Article Text

Download PDFPDF

Atypical Takotsubo syndrome
Free
  1. Andreia Fernandes,
  2. Joana Trigo,
  3. Paula Mota,
  4. António Leitão-Marques
  1. Centro Hospitalar e Universitário de Coimbra—Hospital Geral, Coimbra, Portugal
  1. Correspondence to Dr Andreia Fernandes, andreiafvf{at}gmail.com

Statistics from Altmetric.com

Request Permissions

If you wish to reuse any or all of this article please use the link below which will take you to the Copyright Clearance Center’s RightsLink service. You will be able to get a quick price and instant permission to reuse the content in many different ways.

Description

A 52-year-old woman without cardiovascular risk factors was admitted with oppressive chest pain following an emotionally stressed situation. The ECG showed an ST segment elevation in leads V2–V3 and biphasic T-wave in anteroseptal and lateral leads (DI, aVL, V1–V3) (figure 1A). Laboratory test revealed slightly elevated levels of Troponin I (0.068 ng/ml (<0.012 ng/ml)). Transthoracic echocardiography revealed akinesia of the midportion of the septum and free wall of the left ventricle (LV) and normal contractility of the basal and apical region with 68% ejection fraction. The left ventriculogram confirmed the akinesia with compensatory hyperypercontractility of the basal and apical segments (figure 1B). Cronary angiogram showed no coronary disease. She was discharged with carvedilol (3.125 mg/once daily), ramipril (1.25 mg/once daily), aspirin (100 mg/once daily) and atorvastatin (10 mg/once daily). The echocardiogram performed at discharge and follow-up (6 months) showed regression of the wall motion abnormalities.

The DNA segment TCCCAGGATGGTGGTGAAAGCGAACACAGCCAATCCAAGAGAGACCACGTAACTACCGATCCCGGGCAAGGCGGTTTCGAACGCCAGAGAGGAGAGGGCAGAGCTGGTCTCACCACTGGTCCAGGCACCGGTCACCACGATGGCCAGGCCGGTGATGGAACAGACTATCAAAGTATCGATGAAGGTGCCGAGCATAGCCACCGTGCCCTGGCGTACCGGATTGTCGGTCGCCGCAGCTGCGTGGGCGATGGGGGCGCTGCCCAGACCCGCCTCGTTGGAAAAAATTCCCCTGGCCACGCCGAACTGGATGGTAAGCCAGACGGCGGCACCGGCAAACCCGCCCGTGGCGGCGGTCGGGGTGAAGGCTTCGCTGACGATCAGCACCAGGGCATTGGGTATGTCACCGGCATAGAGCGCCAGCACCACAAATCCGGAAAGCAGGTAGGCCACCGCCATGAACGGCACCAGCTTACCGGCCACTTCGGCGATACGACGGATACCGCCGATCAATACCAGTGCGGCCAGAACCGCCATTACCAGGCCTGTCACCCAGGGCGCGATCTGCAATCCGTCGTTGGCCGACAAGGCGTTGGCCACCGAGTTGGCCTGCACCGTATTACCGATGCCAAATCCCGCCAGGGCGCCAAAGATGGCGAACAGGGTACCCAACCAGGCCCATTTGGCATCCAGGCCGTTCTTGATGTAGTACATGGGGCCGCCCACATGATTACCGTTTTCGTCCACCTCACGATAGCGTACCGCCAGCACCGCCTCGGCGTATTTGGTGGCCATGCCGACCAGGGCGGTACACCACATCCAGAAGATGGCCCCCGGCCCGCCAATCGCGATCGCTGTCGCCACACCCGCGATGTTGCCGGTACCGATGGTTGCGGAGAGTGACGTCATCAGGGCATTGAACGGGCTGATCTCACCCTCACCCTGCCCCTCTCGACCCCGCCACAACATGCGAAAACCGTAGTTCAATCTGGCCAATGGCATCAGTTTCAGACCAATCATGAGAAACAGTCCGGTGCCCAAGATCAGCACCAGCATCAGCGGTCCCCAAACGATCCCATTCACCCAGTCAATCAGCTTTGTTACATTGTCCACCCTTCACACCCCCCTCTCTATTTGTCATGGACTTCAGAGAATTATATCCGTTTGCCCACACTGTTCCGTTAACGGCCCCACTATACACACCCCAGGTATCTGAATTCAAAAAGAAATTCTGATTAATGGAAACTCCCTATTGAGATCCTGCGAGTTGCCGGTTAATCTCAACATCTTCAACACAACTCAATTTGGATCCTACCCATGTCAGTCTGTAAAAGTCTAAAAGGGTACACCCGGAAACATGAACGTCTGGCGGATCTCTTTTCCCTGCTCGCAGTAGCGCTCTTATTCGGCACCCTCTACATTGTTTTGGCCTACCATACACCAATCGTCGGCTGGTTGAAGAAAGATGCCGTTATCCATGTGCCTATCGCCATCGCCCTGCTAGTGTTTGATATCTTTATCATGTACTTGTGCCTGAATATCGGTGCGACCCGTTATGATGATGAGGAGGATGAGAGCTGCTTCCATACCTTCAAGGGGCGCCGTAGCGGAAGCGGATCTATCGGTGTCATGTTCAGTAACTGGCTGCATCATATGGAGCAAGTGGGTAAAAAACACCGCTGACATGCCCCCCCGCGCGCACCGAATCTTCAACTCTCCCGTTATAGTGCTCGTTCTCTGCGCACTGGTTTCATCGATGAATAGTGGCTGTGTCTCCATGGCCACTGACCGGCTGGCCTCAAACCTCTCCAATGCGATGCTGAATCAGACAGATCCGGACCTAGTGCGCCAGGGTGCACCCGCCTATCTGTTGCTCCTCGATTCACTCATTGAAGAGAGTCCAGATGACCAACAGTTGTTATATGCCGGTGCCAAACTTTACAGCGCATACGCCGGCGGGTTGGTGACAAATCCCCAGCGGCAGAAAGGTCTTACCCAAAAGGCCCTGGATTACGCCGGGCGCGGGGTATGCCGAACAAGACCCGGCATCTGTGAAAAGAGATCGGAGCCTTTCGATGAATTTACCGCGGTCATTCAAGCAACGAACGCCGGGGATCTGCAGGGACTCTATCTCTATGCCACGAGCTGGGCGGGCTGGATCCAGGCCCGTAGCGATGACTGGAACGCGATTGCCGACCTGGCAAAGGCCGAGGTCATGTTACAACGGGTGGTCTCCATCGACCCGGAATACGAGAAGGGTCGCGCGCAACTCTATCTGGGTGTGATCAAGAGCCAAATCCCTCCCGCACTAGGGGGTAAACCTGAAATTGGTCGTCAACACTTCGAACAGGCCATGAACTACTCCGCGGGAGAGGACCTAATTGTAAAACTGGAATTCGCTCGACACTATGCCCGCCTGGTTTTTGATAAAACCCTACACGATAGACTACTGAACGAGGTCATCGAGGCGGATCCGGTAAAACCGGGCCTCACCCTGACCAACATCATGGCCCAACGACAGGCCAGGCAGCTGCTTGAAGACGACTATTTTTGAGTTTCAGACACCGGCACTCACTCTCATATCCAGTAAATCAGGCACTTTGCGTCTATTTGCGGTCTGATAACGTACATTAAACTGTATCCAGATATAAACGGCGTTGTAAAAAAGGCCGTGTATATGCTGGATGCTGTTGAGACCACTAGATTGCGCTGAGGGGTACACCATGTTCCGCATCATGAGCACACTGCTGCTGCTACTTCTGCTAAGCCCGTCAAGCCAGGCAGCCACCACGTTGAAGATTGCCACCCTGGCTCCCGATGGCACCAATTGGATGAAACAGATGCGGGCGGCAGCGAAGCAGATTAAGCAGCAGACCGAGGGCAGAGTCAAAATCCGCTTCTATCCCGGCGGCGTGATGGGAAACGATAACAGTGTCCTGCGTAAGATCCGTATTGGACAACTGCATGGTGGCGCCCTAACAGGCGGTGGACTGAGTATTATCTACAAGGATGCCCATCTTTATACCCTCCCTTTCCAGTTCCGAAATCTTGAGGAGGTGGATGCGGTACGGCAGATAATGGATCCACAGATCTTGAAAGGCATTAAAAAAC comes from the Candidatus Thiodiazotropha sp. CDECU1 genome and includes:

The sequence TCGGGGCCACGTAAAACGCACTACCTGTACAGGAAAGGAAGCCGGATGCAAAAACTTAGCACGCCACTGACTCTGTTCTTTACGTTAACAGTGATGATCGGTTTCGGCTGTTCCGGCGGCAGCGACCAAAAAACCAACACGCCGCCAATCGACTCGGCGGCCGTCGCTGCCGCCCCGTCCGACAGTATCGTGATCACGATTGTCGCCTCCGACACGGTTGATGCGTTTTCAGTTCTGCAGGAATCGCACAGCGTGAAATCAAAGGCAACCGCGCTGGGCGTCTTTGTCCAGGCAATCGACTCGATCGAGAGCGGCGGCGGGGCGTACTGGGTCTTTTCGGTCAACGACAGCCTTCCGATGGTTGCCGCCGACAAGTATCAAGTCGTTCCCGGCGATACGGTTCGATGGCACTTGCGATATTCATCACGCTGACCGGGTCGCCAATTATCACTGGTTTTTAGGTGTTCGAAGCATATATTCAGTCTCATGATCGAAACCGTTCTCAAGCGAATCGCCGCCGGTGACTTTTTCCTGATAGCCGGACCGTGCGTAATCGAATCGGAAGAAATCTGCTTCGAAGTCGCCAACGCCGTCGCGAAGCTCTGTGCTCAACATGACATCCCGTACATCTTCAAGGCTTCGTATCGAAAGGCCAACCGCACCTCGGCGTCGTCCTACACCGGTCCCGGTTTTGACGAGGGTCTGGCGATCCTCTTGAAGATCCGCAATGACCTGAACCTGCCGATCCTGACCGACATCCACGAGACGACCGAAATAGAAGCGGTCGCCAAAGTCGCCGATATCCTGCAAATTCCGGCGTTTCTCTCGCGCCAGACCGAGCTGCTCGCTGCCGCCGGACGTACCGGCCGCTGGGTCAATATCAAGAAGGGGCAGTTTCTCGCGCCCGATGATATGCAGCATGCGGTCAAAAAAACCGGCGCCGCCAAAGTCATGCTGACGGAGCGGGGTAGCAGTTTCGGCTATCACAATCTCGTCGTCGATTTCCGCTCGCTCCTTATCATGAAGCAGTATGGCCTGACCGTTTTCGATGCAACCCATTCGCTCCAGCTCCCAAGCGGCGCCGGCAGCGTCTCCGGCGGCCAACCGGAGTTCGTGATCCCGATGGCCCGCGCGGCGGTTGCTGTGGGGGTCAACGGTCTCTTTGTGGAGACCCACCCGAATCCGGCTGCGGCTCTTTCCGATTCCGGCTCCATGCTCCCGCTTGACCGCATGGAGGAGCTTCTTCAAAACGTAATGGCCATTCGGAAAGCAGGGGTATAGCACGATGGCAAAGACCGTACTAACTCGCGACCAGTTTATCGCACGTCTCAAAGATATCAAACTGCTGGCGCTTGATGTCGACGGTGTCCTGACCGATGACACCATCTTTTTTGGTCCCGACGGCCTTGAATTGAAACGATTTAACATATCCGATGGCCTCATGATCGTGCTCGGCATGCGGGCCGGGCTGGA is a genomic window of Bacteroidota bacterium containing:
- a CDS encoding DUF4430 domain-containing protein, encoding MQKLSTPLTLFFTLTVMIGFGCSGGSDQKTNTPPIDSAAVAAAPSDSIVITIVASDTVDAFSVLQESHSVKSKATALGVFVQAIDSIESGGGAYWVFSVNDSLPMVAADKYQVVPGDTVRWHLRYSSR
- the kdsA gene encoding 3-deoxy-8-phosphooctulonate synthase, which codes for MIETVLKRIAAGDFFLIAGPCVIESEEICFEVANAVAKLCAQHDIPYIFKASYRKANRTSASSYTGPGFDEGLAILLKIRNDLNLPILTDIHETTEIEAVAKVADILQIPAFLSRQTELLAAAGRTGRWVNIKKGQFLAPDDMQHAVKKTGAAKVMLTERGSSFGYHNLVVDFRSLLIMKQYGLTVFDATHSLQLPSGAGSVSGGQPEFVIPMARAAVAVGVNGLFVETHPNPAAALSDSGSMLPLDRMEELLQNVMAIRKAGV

Figure 1

(A) 12-lead electrocardiogram showing an ST segment elevation in leads V2–V3 and biphasic T-wave in anteroseptal and lateral leads (DI, aVL, V1–V3). (B) Left ventricle angiogram with akinesia with compensatory hypercontractility of the basal and apical segments. (C) Follow-up echocardiogram without the wall motion abnormalities reported.

In Takotsubo syndrome (‘left ventricular apical ballooning syndrome’ or ‘broken-heart syndrome’) the majority of reported cases involve the apical region of the LV. Only a small number of atypical cases (new variants) have been described involving the midportion of the LV or the basal portion (inverted Takotsubo).1 As in classical forms symptoms and the ECG findings mimic myocardial infarction in patients without obstructive coronary artery disease. It is predominantly found in female patients. Emotional or physical stress is the common trigger.

The course is usually benign and reversible with total recovery of the ventricular function in most cases.2 Potential fatal complications like cardiogenic shock and lethal arrhythmias can occur in the acute phase.

Learning points

  • Takotsubo syndrome is a differential diagnosis of acute myocardial infarction that occurs in the absence of coronary artery disease.

  • It occurs mainly in middle-aged women in the context of stressful events and presents transient contractility changes.

  • Despite the fact that the most cases involve the apical region of the left ventricle (preserving the more basal segments), sometimes variants with a more focal commitment may occur.

References

View Abstract

Footnotes

  • Contributors AF wrote the paper and AL-M reviewed it. JT preformed the echocardiogram and PM preformed the ventriculogram.

  • Competing interests None.

  • Patient consent Obtained.

  • Provenance and peer review Not commissioned; externally peer reviewed.